Although Operation Plum Duff had utterly failed to deliver any information about the whereabouts of the Exocets and Super-Etendards, the SAS leadership in Hereford still lobbied for Operation Mikado to take place.

The SAS’s charm among the higher political and military echelons was omnipotent. On 25 May, while the SAS patrol was freezing at the bridge waiting for their liaison and while the Sea King aircrew was being found by the Chileans, two Argentine Super-Etendards attacked MV Atlantic Conveyor with two Exocets and sunk it.

The supply ship was carrying ammunition for the landing forces and bombs for the Harriers. Its most important cargo, however, were the Wessex and Chinook helicopters that were destined to airlift the ground forces towards Stanley, the capital of the Falklands. With their transport method at the bottom of the cold Atlantic, the marines and paras would have to walk the whole length of the East Falkland to reach their objectives.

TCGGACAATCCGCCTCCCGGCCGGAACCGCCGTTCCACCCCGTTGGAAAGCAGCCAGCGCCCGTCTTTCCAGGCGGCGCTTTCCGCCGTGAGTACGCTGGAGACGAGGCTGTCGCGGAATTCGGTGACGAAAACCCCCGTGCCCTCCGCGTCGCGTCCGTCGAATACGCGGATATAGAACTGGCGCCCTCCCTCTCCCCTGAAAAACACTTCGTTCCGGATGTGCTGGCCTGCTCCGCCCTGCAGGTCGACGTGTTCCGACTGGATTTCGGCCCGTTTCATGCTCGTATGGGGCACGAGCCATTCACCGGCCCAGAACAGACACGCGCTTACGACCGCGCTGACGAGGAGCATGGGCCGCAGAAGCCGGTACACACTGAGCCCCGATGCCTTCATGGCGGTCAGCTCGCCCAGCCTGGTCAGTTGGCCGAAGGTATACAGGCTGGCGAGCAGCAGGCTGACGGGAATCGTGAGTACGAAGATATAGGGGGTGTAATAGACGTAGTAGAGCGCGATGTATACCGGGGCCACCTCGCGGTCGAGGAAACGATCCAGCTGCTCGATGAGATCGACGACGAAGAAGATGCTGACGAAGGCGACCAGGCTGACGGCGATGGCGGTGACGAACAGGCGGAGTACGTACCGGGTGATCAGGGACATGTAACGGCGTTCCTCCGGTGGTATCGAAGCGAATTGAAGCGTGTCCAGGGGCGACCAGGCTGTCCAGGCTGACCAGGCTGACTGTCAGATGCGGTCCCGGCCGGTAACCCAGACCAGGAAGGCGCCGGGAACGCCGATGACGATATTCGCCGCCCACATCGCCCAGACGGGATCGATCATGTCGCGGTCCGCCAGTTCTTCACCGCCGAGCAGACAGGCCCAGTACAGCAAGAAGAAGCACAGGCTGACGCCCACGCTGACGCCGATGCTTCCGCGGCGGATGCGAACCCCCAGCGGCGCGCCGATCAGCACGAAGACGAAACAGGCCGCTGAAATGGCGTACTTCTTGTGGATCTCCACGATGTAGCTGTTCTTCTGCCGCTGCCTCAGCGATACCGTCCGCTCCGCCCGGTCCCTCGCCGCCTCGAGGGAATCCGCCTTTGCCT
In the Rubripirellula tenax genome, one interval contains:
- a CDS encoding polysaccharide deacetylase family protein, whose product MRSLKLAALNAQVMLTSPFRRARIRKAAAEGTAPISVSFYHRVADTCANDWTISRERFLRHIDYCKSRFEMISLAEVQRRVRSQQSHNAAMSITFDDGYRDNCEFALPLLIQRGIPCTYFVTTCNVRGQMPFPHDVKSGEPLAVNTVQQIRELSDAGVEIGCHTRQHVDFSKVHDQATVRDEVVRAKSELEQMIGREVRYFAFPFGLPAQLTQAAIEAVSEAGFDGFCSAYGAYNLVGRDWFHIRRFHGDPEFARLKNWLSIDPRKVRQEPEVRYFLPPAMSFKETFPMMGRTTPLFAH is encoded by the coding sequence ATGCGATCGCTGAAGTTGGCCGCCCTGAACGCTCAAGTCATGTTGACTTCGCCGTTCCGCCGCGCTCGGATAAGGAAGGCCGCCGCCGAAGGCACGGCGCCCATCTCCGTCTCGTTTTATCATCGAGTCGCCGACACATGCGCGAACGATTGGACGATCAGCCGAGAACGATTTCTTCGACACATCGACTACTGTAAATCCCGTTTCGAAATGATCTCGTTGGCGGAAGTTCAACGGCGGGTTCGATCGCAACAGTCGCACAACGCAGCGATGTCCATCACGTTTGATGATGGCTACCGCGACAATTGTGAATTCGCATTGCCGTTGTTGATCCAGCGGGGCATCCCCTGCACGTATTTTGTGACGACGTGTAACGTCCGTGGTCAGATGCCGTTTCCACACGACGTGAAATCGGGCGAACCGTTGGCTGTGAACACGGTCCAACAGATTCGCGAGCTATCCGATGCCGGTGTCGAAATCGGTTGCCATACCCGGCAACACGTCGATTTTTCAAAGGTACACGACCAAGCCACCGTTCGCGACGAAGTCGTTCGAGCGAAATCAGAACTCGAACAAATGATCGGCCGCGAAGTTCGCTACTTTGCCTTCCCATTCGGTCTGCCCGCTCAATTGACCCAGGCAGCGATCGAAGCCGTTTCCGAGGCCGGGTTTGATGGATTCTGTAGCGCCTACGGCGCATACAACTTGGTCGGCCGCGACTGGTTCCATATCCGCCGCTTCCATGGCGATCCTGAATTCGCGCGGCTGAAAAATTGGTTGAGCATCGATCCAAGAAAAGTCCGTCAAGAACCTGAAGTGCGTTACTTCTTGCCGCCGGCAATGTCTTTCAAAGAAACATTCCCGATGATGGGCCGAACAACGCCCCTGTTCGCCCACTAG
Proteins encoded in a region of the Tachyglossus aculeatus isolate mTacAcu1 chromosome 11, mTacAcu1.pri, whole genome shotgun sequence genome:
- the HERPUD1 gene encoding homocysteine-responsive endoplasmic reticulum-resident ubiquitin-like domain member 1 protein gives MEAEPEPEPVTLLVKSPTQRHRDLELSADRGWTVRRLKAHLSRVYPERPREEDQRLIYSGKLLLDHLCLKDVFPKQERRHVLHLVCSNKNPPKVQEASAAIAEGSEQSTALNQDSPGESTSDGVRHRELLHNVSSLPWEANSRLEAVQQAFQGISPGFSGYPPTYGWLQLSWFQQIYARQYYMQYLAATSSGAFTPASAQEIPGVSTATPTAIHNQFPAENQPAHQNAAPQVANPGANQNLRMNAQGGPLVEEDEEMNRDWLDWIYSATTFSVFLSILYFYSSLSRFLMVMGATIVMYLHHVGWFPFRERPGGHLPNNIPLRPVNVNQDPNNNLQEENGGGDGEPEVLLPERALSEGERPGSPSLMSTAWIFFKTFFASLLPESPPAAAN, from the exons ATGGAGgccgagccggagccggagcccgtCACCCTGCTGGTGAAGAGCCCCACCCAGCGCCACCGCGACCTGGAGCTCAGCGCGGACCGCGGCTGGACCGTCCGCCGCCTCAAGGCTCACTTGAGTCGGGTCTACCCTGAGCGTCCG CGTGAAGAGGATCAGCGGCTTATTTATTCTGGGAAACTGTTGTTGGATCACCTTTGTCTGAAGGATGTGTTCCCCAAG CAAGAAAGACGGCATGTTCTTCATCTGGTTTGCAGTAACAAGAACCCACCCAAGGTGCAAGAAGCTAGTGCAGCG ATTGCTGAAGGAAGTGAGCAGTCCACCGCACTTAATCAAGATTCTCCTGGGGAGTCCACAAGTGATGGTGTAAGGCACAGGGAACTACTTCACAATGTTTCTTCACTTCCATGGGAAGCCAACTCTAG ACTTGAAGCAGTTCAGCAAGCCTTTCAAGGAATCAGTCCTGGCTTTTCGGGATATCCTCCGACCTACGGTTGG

Furthermore, the loss of the Atlantic Conveyor made imperative the need for Operation Mikado to take place.